Premier Christy Clark poked fun at her own expense to open her wide-ranging speech to the Union of British Columbia Municipalities convention but moved on to weightier topics, ending on a promise of $10-million in funding to fight substance abuse deaths in B.C.
Delegates questioned Clark why the province took so long to earmark resources to stop the drug death epidemic.
“Hindsight is 20-20, but we’ve done more than anybody else in the country,” she told them.
Clark said B.C. will provide $10 million to support a B.C. addiction treatment research and training centre to fight the overdose epidemic.
Part of the money — $5-million — would support a new B.C. Centre on Substance Use (BCCSU) to target solutions to the overdose crisis.
“We are halfway to our goal of 500 more recovery beds in the province. But we recognized we’ve got to really step up those efforts. It’s absolutely urgent,” she said.
“I think every parent in the province that hasn’t been affected sits home and worries every night if their children are out at a party. Every single one of these deaths is not just tragic, it is absolutely preventable.”
Addiction resources needed
The money to fight addiction deaths is being applauded.
“This investment to create the B.C. Centre on Substance Use will save lives … it will help to address many of the health and social challenges associated with untreated addiction facing the health care system in B.C.,” said Dr. Evan Wood, medical director of addiction services at Vancouver Coastal Health and Providence Health Care.
The other $5 million is earmarked for other priorities like training police about how to use naloxone to save lives as well as:
- More community forums to educate about the dangers of fentanyl.
- Equipment and supplies for drug testing.
- Enhanced enforcement to catch drug traffickers.
- New spaces for supervised consumption services.
- Better drug identification equipment for the provincial Toxicology Centre and the B.C. Centre for Disease Control
“The prevalence of fentanyl and other harmful opioids has increased the exposure of police officers … it’s critical that they are trained to assist individuals who are in danger and also have the ability to protect themselves,” said Solicitor General Mike Morris.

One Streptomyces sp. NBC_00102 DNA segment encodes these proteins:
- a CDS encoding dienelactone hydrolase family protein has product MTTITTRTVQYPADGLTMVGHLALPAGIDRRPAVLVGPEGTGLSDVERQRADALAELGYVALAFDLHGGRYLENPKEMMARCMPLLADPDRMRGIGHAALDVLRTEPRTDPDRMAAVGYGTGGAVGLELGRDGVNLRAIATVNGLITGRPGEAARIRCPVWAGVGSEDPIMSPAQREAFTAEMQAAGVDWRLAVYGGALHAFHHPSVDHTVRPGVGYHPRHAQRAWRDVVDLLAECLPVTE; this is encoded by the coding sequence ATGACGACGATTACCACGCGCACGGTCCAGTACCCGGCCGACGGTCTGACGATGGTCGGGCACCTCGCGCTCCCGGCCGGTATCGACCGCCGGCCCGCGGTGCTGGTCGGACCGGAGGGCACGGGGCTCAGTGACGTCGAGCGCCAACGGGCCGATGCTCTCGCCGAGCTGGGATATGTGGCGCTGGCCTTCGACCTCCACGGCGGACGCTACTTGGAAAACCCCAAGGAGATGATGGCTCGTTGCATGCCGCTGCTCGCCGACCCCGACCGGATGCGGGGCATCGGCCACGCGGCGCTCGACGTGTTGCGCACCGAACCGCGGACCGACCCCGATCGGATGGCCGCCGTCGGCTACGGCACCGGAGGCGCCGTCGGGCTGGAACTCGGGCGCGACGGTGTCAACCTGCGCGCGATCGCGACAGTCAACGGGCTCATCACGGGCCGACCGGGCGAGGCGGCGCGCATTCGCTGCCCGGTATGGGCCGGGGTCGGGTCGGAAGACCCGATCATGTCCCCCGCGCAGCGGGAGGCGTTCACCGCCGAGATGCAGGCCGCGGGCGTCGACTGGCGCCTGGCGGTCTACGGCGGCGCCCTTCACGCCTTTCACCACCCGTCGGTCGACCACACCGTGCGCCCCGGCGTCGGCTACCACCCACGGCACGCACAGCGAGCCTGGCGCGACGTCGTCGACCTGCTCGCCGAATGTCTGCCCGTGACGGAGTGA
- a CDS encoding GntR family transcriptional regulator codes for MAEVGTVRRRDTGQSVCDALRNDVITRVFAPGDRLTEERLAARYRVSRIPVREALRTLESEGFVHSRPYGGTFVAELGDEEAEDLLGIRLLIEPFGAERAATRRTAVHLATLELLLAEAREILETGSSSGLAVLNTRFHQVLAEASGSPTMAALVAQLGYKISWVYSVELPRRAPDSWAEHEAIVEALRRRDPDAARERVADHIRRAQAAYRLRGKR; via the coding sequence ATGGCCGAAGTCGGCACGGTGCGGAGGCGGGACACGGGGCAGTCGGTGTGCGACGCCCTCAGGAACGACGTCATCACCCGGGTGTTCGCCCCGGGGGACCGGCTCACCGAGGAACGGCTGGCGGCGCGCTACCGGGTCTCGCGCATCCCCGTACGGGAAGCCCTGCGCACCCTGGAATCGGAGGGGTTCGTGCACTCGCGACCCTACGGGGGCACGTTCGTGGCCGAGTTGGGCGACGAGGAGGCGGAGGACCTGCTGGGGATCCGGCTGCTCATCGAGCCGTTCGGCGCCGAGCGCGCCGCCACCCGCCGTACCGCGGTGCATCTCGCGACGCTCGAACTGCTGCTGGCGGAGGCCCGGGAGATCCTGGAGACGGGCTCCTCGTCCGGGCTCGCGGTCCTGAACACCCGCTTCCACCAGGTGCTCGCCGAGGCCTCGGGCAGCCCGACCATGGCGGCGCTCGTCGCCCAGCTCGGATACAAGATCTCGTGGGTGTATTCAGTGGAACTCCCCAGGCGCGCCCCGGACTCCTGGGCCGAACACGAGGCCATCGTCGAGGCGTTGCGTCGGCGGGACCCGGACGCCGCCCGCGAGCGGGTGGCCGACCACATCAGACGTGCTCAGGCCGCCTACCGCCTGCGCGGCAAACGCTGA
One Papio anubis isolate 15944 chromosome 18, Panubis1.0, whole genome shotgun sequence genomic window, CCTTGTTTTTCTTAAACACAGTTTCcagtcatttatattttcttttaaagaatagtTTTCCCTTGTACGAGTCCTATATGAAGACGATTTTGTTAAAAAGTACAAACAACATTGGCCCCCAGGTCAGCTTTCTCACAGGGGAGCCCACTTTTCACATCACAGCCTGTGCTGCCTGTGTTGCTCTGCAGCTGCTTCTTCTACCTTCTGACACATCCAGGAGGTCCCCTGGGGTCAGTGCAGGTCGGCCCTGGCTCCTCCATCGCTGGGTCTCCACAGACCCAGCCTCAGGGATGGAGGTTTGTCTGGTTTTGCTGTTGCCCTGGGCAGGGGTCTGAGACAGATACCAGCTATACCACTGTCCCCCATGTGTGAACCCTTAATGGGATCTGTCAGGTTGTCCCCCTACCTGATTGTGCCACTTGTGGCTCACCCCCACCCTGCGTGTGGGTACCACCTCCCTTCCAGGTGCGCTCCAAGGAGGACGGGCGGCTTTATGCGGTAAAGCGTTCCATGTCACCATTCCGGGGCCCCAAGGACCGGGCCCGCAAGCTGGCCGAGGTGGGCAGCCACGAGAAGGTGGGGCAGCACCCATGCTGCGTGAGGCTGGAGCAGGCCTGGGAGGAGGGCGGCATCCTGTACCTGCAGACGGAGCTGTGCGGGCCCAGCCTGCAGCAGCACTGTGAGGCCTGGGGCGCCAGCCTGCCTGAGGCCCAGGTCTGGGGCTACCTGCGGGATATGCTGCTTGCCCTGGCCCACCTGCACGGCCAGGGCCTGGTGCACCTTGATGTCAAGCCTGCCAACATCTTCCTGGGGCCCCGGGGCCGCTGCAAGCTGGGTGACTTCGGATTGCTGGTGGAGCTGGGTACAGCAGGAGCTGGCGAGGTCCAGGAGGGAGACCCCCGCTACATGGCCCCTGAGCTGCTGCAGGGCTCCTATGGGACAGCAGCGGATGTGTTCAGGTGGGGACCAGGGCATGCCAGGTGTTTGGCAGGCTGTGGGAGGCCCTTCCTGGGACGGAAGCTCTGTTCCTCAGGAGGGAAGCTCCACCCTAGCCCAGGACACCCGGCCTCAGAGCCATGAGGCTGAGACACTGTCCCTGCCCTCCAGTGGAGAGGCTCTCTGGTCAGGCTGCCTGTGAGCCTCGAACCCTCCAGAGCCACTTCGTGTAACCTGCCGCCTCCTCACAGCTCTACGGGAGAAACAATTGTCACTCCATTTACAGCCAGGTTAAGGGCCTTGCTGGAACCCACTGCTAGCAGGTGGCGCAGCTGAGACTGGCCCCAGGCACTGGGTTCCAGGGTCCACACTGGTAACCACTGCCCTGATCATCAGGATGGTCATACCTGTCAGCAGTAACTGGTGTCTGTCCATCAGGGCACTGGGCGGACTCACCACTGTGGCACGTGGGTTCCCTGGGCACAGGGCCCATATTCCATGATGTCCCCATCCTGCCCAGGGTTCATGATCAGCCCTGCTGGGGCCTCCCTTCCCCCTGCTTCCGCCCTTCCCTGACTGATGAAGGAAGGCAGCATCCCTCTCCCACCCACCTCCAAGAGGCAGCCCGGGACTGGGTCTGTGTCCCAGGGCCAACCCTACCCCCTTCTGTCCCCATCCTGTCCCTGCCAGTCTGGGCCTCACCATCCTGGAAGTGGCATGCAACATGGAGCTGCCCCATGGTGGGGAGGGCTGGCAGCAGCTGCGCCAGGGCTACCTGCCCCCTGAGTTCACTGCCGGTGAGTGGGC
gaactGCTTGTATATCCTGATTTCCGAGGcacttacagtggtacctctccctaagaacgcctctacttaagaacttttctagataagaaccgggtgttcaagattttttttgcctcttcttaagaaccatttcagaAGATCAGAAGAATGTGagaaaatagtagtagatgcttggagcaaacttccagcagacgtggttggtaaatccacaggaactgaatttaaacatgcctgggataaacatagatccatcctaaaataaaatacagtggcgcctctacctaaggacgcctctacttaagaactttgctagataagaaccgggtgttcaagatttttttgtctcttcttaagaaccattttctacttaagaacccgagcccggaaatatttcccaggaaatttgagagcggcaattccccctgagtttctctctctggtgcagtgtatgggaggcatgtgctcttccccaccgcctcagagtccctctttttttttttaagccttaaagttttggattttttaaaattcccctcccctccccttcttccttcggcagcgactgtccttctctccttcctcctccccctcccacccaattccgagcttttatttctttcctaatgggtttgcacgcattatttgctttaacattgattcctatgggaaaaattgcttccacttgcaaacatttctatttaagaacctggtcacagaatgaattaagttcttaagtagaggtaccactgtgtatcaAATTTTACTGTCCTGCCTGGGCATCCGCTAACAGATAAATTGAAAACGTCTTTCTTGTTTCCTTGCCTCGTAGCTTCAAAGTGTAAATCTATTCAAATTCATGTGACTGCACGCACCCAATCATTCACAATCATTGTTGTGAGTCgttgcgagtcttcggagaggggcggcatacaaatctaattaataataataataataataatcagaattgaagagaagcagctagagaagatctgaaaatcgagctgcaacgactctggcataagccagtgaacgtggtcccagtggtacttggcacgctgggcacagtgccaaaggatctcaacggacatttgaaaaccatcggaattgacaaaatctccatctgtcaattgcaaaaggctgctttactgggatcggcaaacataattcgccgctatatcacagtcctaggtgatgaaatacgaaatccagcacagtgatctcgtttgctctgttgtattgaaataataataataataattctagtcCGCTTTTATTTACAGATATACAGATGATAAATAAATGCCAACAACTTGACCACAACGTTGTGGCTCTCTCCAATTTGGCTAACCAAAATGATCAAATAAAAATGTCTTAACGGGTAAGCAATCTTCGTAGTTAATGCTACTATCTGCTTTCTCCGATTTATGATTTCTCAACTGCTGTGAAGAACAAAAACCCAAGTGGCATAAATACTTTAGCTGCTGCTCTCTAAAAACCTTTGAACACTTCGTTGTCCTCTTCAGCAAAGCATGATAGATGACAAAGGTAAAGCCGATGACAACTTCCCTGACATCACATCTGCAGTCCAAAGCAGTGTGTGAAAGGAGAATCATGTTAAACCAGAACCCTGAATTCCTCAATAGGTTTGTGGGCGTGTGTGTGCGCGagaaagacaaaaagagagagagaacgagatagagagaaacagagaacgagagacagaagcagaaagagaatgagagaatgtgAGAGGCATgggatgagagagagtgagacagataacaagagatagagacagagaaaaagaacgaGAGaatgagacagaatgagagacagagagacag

Premier jokes about son’s royal gaffe
The premier underlined her own role as a mother throughout the speech, referring to her own son, Hamish, in her opening.
She drew laughter from the 2,000 municipal leaders at the convention, describing how her son laughed at the thought of her trying to be as perfect as the Royal Family, and admonished her for not telling him he needed to keep his hands out of his pockets in front of the British guests.
Several times she noted her affinity with everyday B.C. parents, highlighting a new provincial program she said has helped 3,566 single parents, most of them women.
She also touted the recent federal approval of the Pacific NorthWest LNG project and credited B.C. leadership for building confidence with Ottawa and getting the deal approved.
Clark said natural gas exports to China, Japan and other parts of the world will cut down on coal use and create cleaner air.
‘Leadership means you have to make a decision sometimes’
With an election just around the corner, the premier also boasted about provincial initiatives to keep housing and energy affordable in the province, claiming those moves will keep people moving to and staying in B.C.
She said her government had made tough calls and kept employment rates high, taxes low and new tech sector and energy projects alive.
She defended controversial projects like Site C.
“Leadership means you have to make a decision sometimes,” she said, pointing to the need for more clean, renewable power options in B.C.
“Site C is creating a lot of jobs in our province.”